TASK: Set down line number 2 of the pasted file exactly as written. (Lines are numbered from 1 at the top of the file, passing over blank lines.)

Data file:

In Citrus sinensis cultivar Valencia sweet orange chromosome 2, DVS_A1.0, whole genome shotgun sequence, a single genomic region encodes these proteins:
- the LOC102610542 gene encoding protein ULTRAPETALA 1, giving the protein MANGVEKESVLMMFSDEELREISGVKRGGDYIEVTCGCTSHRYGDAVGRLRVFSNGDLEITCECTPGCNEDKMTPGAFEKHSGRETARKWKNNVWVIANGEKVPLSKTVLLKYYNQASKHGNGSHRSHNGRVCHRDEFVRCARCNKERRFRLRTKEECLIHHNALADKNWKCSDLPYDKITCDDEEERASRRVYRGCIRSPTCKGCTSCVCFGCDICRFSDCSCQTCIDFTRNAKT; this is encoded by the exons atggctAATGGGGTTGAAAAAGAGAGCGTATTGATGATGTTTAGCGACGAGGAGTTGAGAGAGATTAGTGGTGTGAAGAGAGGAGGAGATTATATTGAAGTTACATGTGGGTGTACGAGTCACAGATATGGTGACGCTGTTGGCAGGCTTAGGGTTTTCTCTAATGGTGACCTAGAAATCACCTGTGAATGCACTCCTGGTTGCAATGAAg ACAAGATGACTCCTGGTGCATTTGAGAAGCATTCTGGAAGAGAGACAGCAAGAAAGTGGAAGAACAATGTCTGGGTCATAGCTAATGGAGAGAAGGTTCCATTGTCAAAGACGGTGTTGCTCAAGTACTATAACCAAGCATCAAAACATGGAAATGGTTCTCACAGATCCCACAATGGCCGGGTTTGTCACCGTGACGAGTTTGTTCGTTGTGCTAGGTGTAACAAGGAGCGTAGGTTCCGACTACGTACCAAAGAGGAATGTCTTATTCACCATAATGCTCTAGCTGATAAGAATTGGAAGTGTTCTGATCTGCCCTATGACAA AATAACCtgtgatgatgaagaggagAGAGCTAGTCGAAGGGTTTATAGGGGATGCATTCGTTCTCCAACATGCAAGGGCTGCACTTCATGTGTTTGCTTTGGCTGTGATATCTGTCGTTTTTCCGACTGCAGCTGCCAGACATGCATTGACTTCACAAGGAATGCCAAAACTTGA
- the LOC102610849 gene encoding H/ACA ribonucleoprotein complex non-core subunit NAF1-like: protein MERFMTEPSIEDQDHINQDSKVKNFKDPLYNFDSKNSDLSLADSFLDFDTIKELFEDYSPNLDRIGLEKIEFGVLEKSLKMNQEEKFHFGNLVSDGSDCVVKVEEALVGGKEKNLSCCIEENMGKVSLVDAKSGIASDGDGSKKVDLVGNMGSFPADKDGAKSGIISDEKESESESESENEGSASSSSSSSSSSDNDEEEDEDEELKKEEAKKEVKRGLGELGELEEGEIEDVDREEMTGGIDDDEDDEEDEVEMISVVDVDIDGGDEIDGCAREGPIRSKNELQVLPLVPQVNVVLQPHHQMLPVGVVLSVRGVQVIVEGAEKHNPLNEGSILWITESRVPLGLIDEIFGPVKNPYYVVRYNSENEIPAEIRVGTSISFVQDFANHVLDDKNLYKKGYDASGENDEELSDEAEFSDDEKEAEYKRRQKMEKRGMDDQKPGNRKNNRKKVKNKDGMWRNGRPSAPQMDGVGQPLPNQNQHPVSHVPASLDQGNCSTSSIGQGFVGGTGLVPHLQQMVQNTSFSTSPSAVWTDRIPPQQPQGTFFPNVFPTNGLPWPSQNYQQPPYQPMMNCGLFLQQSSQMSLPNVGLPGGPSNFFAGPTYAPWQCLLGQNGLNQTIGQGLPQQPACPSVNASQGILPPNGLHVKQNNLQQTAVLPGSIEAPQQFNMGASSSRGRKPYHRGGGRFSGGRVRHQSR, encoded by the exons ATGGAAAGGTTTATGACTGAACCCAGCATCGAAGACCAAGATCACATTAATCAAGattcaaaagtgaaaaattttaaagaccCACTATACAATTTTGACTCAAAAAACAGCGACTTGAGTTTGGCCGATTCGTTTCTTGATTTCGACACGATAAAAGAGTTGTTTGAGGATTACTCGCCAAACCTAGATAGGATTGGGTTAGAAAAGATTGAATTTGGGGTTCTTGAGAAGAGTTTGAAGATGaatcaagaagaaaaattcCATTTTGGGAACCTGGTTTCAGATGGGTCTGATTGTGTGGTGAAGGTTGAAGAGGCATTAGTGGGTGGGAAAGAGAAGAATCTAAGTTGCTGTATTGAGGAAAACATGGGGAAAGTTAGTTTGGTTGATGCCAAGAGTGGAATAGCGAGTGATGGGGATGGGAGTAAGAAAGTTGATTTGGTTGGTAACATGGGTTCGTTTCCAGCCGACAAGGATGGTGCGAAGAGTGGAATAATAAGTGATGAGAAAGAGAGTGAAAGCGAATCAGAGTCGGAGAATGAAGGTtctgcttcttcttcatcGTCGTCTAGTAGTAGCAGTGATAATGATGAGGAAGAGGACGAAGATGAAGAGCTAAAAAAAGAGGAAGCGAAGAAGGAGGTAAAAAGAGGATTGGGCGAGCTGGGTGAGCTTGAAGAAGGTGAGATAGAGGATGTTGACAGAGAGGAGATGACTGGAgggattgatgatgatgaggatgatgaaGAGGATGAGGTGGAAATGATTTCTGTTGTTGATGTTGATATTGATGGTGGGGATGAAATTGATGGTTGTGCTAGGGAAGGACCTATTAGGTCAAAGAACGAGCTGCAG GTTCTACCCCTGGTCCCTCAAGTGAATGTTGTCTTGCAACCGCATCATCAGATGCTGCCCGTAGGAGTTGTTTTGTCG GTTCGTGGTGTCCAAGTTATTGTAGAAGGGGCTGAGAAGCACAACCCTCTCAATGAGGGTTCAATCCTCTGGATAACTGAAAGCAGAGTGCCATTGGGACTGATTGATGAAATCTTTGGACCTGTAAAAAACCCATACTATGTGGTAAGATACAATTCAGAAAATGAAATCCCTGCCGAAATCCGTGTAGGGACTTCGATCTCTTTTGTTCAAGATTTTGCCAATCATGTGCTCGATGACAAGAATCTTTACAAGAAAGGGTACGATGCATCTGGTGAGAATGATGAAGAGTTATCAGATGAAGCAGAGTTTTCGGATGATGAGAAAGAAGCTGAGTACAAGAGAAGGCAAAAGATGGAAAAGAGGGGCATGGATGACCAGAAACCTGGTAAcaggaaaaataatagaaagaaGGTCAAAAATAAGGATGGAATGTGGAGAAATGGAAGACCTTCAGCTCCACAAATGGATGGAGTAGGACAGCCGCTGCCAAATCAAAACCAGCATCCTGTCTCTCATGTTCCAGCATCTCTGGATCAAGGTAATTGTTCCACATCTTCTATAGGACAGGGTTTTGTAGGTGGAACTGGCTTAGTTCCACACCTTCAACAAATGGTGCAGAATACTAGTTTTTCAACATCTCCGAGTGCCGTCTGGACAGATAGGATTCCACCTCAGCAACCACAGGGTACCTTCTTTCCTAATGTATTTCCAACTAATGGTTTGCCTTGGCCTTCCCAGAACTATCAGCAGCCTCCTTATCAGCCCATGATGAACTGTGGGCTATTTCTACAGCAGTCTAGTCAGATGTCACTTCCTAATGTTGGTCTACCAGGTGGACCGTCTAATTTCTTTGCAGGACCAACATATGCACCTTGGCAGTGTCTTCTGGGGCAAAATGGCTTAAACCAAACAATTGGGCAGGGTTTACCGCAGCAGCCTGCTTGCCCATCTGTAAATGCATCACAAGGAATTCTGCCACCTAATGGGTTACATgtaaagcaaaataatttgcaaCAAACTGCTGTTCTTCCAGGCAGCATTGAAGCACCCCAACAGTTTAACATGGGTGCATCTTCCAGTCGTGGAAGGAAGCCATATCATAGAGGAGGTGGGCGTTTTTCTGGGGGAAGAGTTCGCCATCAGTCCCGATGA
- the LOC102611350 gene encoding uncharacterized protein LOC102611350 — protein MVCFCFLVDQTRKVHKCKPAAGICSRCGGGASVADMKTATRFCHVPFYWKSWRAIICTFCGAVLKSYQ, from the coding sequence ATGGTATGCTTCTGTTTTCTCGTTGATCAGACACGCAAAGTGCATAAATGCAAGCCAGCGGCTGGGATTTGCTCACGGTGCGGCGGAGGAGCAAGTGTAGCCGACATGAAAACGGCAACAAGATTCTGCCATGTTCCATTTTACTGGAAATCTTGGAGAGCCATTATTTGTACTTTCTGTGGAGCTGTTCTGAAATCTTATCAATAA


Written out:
- the LOC102610542 gene encoding protein ULTRAPETALA 1, giving the protein MANGVEKESVLMMFSDEELREISGVKRGGDYIEVTCGCTSHRYGDAVGRLRVFSNGDLEITCECTPGCNEDKMTPGAFEKHSGRETARKWKNNVWVIANGEKVPLSKTVLLKYYNQASKHGNGSHRSHNGRVCHRDEFVRCARCNKERRFRLRTKEECLIHHNALADKNWKCSDLPYDKITCDDEEERASRRVYRGCIRSPTCKGCTSCVCFGCDICRFSDCSCQTCIDFTRNAKT; this is encoded by the exons atggctAATGGGGTTGAAAAAGAGAGCGTATTGATGATGTTTAGCGACGAGGAGTTGAGAGAGATTAGTGGTGTGAAGAGAGGAGGAGATTATATTGAAGTTACATGTGGGTGTACGAGTCACAGATATGGTGACGCTGTTGGCAGGCTTAGGGTTTTCTCTAATGGTGACCTAGAAATCACCTGTGAATGCACTCCTGGTTGCAATGAAg ACAAGATGACTCCTGGTGCATTTGAGAAGCATTCTGGAAGAGAGACAGCAAGAAAGTGGAAGAACAATGTCTGGGTCATAGCTAATGGAGAGAAGGTTCCATTGTCAAAGACGGTGTTGCTCAAGTACTATAACCAAGCATCAAAACATGGAAATGGTTCTCACAGATCCCACAATGGCCGGGTTTGTCACCGTGACGAGTTTGTTCGTTGTGCTAGGTGTAACAAGGAGCGTAGGTTCCGACTACGTACCAAAGAGGAATGTCTTATTCACCATAATGCTCTAGCTGATAAGAATTGGAAGTGTTCTGATCTGCCCTATGACAA AATAACCtgtgatgatgaagaggagAGAGCTAGTCGAAGGGTTTATAGGGGATGCATTCGTTCTCCAACATGCAAGGGCTGCACTTCATGTGTTTGCTTTGGCTGTGATATCTGTCGTTTTTCCGACTGCAGCTGCCAGACATGCATTGACTTCACAAGGAATGCCAAAACTTGA